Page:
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In their paper in this issue of the BJGP, Meeussen et al1 report that GPs knew the preferred place of death for 46% of their patients with non-sudden deaths. This information came from the patient alone for 40%, from significant others alone for 36% and from both for 22%. Patients whose GP knew their preferences were more likely to achieve their wish, and GP knowledge was associated with greater GP involvement in end-of-life care. The authors call for improvement in GPs' knowledge of patients' preferences for place of death, suggesting this to be a marker of end-of-life care quality.
The majority of terminally ill patients prefer to die at home; a preference that declines as illness progresses.2,3 However, such a preference is neither categorical nor fixed, but ‘a socially contingent leaning in a particular direction, rather than an abstractly arrived at certainty’ qualified by speculation about how things might change with events.4 A recent paper in the BMJ5 found preferences for place of death to be often poorly formed in patients' minds, and often inferred by health professionals without direct questioning or reaching a definitive answer. The enabling of patients to achieve their preferred place of death is viewed by the authors as a very limited proxy measure for the effectiveness of palliative care delivery.
The NHS End of Life Care Strategy6 advocates a care pathway that starts with health professionals discussing with patients their care preferences, and advocates the use of the Preferred Priorities for Care document.7 This is a welcome challenge to health professionals: all of us at times fail to provide adequate opportunities for discussion, or block such conversations when they arise. However, exploring preferences with patients is challenging at several levels.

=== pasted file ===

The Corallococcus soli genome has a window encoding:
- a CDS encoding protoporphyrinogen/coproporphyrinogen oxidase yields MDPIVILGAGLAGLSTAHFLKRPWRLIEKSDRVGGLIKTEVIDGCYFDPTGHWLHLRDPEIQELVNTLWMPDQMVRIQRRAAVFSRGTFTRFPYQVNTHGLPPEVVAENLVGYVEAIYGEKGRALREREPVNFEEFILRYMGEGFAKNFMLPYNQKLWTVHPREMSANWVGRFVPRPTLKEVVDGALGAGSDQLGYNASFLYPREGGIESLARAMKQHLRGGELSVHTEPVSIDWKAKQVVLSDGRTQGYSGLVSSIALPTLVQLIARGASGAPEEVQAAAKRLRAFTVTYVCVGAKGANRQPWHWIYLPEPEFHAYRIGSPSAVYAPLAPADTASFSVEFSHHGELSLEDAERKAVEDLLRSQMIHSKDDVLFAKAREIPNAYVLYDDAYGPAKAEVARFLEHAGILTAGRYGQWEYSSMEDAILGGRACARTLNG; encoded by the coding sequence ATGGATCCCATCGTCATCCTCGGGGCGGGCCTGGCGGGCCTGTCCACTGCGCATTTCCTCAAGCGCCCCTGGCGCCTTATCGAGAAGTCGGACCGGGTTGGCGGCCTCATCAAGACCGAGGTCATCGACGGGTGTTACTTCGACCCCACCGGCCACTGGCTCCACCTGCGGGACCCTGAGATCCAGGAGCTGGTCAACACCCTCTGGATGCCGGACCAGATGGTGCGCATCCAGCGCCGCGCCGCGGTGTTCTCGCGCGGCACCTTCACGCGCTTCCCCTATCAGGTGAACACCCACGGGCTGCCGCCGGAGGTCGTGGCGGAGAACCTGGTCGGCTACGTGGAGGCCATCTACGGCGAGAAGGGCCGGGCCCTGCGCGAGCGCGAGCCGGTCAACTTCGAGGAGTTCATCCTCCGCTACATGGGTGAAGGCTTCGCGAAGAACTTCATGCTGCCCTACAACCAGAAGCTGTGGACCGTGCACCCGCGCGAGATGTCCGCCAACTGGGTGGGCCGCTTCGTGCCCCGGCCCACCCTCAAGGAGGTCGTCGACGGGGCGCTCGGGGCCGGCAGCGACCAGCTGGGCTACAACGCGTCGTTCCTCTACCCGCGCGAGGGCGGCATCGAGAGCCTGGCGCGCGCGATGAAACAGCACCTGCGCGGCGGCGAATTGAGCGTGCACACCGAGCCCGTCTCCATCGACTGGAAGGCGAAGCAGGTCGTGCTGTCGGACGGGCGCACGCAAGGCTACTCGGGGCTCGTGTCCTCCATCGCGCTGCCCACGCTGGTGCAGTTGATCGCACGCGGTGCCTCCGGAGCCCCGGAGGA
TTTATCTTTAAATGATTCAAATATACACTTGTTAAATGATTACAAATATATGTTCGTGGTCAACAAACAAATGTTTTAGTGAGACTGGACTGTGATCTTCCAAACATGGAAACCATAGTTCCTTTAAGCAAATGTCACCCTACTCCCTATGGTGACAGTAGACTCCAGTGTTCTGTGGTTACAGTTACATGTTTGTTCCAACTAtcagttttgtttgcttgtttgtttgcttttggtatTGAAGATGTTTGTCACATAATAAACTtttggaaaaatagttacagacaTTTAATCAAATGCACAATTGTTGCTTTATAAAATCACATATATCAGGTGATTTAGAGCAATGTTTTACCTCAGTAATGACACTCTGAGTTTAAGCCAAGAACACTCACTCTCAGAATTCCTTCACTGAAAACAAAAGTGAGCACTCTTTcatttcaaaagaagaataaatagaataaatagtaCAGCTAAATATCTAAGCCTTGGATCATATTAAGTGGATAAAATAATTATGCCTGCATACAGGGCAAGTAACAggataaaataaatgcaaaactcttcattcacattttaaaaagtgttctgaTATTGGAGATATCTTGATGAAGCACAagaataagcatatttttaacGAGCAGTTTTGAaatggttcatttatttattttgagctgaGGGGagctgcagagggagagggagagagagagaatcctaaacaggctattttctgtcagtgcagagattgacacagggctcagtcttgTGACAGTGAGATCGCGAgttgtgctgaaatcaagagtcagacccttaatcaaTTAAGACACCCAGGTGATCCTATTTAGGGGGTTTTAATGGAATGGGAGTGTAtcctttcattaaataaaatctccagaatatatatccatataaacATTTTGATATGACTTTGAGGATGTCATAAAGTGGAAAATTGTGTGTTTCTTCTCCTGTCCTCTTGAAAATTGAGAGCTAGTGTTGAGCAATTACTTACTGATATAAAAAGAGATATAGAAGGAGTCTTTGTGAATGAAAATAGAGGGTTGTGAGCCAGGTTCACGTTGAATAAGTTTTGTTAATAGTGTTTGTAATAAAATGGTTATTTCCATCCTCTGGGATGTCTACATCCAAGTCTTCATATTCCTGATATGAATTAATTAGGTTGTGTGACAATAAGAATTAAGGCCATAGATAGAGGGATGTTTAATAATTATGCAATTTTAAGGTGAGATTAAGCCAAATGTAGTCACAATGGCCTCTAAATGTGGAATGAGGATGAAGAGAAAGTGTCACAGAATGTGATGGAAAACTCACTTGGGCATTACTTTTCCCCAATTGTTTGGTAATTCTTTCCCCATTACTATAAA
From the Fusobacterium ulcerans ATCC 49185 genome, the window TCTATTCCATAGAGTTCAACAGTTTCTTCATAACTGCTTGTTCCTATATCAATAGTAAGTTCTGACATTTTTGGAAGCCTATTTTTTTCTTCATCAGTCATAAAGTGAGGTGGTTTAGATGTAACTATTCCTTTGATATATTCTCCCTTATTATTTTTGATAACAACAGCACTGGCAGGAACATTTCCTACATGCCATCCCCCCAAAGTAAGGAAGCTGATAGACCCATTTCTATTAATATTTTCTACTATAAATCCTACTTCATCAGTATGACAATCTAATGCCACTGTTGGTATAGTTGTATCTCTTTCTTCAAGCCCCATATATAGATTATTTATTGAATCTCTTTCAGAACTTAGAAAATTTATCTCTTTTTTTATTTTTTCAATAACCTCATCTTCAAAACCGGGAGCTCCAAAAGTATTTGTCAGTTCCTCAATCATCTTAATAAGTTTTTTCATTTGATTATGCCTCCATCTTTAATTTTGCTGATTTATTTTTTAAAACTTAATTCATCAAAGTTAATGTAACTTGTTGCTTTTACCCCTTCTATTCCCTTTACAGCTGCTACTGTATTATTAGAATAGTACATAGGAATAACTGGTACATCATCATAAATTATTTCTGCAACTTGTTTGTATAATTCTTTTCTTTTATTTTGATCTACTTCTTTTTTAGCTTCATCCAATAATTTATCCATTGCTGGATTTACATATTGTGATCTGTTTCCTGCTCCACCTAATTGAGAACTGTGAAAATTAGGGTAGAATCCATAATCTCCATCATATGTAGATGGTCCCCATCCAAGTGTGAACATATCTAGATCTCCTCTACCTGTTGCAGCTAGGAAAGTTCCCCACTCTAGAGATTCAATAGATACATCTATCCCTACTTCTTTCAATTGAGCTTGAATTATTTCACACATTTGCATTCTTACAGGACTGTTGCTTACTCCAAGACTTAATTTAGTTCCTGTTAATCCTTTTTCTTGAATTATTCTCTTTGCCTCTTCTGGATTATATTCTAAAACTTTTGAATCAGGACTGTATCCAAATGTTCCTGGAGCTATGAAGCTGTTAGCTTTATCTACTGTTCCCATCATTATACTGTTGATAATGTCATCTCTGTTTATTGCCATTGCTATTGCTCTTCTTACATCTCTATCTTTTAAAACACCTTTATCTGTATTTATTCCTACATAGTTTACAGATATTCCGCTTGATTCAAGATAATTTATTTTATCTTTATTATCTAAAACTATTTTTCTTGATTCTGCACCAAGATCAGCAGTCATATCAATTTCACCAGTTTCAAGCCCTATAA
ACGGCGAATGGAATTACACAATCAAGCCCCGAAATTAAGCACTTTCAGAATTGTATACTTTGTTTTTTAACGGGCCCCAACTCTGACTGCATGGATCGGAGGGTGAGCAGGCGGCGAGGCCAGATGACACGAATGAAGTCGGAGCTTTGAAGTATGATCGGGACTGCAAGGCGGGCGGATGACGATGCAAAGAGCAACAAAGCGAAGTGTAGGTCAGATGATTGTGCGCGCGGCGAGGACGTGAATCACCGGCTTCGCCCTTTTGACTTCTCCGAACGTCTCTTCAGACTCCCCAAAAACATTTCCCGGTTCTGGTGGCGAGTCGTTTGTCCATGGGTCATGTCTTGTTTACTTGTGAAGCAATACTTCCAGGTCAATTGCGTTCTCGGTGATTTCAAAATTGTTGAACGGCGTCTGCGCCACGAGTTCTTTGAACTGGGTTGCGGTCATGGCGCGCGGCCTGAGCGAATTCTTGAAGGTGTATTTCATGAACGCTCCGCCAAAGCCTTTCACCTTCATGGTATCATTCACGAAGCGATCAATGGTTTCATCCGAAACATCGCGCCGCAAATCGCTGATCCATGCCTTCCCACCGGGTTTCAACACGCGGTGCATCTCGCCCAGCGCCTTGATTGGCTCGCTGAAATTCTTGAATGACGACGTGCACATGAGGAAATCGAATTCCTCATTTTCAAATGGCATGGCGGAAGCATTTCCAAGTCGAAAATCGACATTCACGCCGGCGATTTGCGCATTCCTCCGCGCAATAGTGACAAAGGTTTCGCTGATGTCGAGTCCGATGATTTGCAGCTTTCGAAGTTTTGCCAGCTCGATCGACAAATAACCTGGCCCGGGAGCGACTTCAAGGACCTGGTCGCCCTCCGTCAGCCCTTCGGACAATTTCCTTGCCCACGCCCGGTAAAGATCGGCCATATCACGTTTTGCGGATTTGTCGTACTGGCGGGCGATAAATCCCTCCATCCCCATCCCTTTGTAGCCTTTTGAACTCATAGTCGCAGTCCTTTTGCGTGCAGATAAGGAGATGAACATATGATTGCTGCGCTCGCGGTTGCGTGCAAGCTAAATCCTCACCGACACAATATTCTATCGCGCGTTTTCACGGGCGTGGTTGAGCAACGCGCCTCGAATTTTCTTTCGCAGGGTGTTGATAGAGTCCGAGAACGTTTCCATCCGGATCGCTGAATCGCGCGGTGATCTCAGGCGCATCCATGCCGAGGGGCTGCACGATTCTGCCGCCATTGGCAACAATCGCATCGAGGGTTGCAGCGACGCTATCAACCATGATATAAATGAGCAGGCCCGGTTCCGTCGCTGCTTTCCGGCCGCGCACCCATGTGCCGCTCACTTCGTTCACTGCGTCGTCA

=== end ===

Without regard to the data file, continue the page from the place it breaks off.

Judging the appropriate time to raise end-of-life issues with patients and their families is very challenging. Are we reaching that stage in the disease process? Too soon might demotivate patients, causing them to ‘give up’. Too late (currently a common situation) does not allow patient-centred plans to be made. Time and high-level communication skills honed by experience are needed gently to indicate to the patient a willingness to discuss what their future wishes might be should things get worse; and then to allow the patient either to discuss issues should they wish, or to respect their reluctance to discuss the issue. We cannot impose timing or content: not only are patients' preferences for place of death very individual, so are their preferences for whether and when to talk, and with whom.
It is not a failure if a patient dies having never discussed their preference for place of death, provided that opportunities have been repeatedly been provided to do so: it is their final illness. Care needs to be handled in the way that they prefer, even if it is untidy and creates uncertainty for the GP and others involved in their care. A preferred priority for silence is to be respected.
Commissioned; not peer reviewed.